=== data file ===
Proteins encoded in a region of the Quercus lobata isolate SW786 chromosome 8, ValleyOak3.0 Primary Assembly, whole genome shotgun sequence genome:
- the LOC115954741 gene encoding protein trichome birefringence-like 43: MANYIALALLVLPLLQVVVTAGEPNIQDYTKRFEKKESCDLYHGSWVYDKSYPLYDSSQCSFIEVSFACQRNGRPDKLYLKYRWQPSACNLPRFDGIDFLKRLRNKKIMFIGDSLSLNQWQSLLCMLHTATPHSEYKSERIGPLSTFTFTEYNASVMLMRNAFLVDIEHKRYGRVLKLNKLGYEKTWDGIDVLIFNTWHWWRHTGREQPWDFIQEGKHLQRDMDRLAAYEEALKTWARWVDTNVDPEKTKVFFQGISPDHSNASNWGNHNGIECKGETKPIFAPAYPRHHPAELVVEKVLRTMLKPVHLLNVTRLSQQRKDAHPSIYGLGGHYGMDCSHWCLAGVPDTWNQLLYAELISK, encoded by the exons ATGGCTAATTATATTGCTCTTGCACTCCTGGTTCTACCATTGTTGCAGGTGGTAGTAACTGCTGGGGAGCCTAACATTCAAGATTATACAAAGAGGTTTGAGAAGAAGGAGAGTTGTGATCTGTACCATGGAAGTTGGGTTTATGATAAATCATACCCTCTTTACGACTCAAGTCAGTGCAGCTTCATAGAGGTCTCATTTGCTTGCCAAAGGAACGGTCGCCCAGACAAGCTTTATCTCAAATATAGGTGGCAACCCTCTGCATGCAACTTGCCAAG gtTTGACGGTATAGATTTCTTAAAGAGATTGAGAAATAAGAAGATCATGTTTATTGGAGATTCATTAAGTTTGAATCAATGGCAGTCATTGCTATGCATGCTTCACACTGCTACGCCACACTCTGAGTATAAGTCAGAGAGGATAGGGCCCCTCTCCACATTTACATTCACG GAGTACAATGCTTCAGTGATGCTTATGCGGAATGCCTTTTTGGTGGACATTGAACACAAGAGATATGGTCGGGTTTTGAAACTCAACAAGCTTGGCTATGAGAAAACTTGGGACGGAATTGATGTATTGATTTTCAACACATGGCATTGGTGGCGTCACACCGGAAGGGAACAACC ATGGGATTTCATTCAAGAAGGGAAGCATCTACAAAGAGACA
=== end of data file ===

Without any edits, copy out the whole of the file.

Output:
Proteins encoded in a region of the Quercus lobata isolate SW786 chromosome 8, ValleyOak3.0 Primary Assembly, whole genome shotgun sequence genome:
- the LOC115954741 gene encoding protein trichome birefringence-like 43: MANYIALALLVLPLLQVVVTAGEPNIQDYTKRFEKKESCDLYHGSWVYDKSYPLYDSSQCSFIEVSFACQRNGRPDKLYLKYRWQPSACNLPRFDGIDFLKRLRNKKIMFIGDSLSLNQWQSLLCMLHTATPHSEYKSERIGPLSTFTFTEYNASVMLMRNAFLVDIEHKRYGRVLKLNKLGYEKTWDGIDVLIFNTWHWWRHTGREQPWDFIQEGKHLQRDMDRLAAYEEALKTWARWVDTNVDPEKTKVFFQGISPDHSNASNWGNHNGIECKGETKPIFAPAYPRHHPAELVVEKVLRTMLKPVHLLNVTRLSQQRKDAHPSIYGLGGHYGMDCSHWCLAGVPDTWNQLLYAELISK, encoded by the exons ATGGCTAATTATATTGCTCTTGCACTCCTGGTTCTACCATTGTTGCAGGTGGTAGTAACTGCTGGGGAGCCTAACATTCAAGATTATACAAAGAGGTTTGAGAAGAAGGAGAGTTGTGATCTGTACCATGGAAGTTGGGTTTATGATAAATCATACCCTCTTTACGACTCAAGTCAGTGCAGCTTCATAGAGGTCTCATTTGCTTGCCAAAGGAACGGTCGCCCAGACAAGCTTTATCTCAAATATAGGTGGCAACCCTCTGCATGCAACTTGCCAAG gtTTGACGGTATAGATTTCTTAAAGAGATTGAGAAATAAGAAGATCATGTTTATTGGAGATTCATTAAGTTTGAATCAATGGCAGTCATTGCTATGCATGCTTCACACTGCTACGCCACACTCTGAGTATAAGTCAGAGAGGATAGGGCCCCTCTCCACATTTACATTCACG GAGTACAATGCTTCAGTGATGCTTATGCGGAATGCCTTTTTGGTGGACATTGAACACAAGAGATATGGTCGGGTTTTGAAACTCAACAAGCTTGGCTATGAGAAAACTTGGGACGGAATTGATGTATTGATTTTCAACACATGGCATTGGTGGCGTCACACCGGAAGGGAACAACC ATGGGATTTCATTCAAGAAGGGAAGCATCTACAAAGAGACA